Again, we emphasize that the main benefit of our approach is the vastly decreased persistent storage compared to existing PoR schemes. Including the Merkle tree with block size of 8KiB, the total storage overhead is only 1.0684x file size. Using Google Cloud with a 1TB database, the cost for a 1.069TB Standard Persistent Disk per month is $42.76. Running our Audit algorithm with 16 VMs every five hours would still be financially favorable compared to using a PoR scheme with just 2x storage overhead.
6 Formalization and Security analysis
In this section we present our PoR protocol in most general form, prove it satisfies the definitions of PoR correctness, authenticity, and retrievability, analyze its asymptotic performance and present a variant that also satisfies public verifiability.
6.1 Additional improvements on the control vectors
The control vectors and stored by the Client in the simplified protocol from Section 4 can be modified to increase security and decrease persistent storage or communications.
6.1.1 Ensuring security assumptions via multiple checks
In order to reach a target bound on the probability of failure for the authenticity, it might be necessary to choose multiple independent vectors during initialization and repeat the audit checks with each one. First, to ease independence considerations we forget the two prime ring and consider instead that tests are performed in , a finite field of size . Second, we model multiple vectors by inflating the vectors and to be blocks of nonzero vectors instead; that is, matrices and with rows each. To see how large needs to be, consider the probability of the Client accepting an incorrect response during an audit. An incorrect answer to the audit fails to be detected only if
(4) 
where is the correct response which would be returned by an honest Server.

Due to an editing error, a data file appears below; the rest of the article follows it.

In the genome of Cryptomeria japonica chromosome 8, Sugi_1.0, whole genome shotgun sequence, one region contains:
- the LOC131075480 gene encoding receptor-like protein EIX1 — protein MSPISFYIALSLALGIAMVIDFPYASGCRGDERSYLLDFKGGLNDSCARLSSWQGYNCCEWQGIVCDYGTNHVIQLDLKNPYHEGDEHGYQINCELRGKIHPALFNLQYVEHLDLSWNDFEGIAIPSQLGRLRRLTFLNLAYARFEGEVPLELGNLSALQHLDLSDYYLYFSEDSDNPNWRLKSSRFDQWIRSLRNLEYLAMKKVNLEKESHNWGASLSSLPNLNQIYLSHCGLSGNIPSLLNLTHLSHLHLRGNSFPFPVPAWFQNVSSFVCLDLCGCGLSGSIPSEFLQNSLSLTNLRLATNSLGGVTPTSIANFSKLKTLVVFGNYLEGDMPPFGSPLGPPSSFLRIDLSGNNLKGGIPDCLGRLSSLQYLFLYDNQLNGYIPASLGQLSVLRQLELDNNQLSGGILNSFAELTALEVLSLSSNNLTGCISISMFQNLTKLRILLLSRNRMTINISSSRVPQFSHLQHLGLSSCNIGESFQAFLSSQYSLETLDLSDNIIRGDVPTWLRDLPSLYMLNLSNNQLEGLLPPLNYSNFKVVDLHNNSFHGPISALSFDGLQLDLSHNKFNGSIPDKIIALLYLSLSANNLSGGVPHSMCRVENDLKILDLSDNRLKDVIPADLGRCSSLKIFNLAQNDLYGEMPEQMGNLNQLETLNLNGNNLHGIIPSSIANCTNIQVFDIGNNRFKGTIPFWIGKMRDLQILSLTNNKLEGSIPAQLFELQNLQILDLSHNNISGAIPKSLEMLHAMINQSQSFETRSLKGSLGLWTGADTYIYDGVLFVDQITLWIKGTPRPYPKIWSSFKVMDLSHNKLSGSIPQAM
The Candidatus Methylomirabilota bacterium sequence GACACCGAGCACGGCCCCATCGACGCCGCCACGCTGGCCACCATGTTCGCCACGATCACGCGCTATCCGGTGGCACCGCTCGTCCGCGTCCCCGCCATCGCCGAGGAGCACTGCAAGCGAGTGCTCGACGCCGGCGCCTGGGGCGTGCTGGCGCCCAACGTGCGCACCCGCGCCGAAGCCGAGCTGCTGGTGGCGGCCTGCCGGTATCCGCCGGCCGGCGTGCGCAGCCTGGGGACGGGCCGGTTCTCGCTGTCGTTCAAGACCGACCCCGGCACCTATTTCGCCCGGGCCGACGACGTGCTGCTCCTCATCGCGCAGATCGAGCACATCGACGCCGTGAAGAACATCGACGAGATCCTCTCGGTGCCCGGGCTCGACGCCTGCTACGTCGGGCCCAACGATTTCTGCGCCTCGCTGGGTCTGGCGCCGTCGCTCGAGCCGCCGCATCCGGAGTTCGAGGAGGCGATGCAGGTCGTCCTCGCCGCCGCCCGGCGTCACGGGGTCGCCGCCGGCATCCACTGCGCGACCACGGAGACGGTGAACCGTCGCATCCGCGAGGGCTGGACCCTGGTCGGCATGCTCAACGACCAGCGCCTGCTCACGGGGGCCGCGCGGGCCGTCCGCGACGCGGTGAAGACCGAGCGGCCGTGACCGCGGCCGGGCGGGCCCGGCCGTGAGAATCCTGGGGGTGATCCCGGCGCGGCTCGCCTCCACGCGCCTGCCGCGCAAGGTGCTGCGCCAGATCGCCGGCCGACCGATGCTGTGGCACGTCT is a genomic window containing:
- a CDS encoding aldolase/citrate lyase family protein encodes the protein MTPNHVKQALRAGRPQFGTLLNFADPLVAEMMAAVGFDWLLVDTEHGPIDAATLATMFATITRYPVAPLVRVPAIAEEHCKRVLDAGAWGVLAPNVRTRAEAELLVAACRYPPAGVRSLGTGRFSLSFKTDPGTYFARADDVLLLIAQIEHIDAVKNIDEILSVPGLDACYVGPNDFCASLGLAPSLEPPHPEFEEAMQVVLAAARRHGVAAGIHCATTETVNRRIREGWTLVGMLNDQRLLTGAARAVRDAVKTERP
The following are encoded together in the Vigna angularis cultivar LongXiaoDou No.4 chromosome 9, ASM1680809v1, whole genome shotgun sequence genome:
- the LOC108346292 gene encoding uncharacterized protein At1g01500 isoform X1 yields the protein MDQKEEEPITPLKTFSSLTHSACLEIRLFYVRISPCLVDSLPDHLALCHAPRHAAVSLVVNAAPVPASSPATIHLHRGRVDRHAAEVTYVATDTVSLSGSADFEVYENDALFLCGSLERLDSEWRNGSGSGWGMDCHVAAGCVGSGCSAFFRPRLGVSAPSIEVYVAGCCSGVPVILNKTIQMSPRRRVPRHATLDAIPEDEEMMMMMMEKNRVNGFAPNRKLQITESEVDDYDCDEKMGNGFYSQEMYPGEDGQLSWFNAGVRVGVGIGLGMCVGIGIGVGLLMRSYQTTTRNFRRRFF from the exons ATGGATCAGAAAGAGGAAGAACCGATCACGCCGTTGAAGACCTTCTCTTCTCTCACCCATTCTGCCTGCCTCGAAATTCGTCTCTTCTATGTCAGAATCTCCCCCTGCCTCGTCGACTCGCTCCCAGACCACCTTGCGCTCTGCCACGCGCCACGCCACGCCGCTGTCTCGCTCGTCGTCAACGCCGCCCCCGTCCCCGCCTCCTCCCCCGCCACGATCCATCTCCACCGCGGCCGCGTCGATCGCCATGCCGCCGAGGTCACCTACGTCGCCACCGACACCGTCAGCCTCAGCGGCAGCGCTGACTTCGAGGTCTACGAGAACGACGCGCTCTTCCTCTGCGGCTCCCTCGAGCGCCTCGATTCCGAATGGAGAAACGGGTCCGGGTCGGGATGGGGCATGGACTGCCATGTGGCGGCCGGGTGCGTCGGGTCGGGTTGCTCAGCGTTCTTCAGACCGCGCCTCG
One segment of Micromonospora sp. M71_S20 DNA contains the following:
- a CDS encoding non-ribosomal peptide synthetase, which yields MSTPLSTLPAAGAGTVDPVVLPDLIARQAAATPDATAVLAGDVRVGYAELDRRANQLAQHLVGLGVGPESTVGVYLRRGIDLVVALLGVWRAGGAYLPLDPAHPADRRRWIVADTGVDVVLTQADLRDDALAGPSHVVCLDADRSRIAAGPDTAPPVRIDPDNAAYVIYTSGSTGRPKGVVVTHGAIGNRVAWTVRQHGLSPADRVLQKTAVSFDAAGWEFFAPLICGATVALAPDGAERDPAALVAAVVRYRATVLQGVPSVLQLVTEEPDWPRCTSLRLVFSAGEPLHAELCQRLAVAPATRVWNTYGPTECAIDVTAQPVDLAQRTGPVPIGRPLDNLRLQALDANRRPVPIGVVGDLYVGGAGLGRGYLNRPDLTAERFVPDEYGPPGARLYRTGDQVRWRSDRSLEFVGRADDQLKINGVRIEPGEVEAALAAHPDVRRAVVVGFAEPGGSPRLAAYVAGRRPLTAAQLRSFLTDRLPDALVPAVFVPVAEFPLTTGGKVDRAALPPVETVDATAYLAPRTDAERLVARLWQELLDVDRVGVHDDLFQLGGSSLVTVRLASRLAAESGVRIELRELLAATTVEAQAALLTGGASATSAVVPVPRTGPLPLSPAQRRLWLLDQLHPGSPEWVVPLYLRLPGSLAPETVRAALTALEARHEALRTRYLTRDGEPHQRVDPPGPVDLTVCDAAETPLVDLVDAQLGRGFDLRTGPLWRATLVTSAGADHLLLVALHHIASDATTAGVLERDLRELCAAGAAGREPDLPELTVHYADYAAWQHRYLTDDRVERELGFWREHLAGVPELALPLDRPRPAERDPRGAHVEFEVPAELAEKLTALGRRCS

If is sampled uniformly at random among matrices in with nonzero rows, then since the Server never learns any information about , audit fails only if the Server can guess a vector in the right nullspace of . This happens with probability at most .
Achieving a probability bounded by , requires to set . In practice, reasonable values of and mean that in this case.
6.1.2 Random geometric progression
Instead of using uniformly random vectors and matrices , one can impose a structure on them, in order to reduce the amount of randomness needed, and the cost of communicating or storing them. We propose to apply Kimbrel and Sinha’s modification of Freivalds’ check [25]: select a single random field element and form , thus reducing the communication volume for an audit from to field elements.
Similarly, we can reduce the storage of by sampling uniformly at random distinct nonzero elements and forming
(5) 
This reduces the storage on the client side from to only field elements.
Then with a rectangular database and , communications can be potentially lowered to any small target amount, at the cost of increased client storage and greater client computation during audits.
This impacts the probability of failure of the authenticity for the audits. Consider an incorrect answer to an audit as in (4). Then each element is a root of the degree univariate polynomial whose coefficients are . Because this polynomial has at most distinct roots, the probability of the Client accepting an incorrect answer is at most
which leads to setting in order to bound this probability by . Even if for 1PB of storage, assuming , and again using , gives .
6.1.3 Externalized storage
Lastly, the client storage can be reduced to by externalizing the storage of the blockvector at the expense of increasing the volume of communication. Clearly must be stored encrypted, as otherwise the server could answer any challenge without having to store the database. Any INDCPA symmetric cipher works here, with care taken so that a separate IV is used for each column; this allows updates to a column of during a Write operation without revealing anything about the updated values.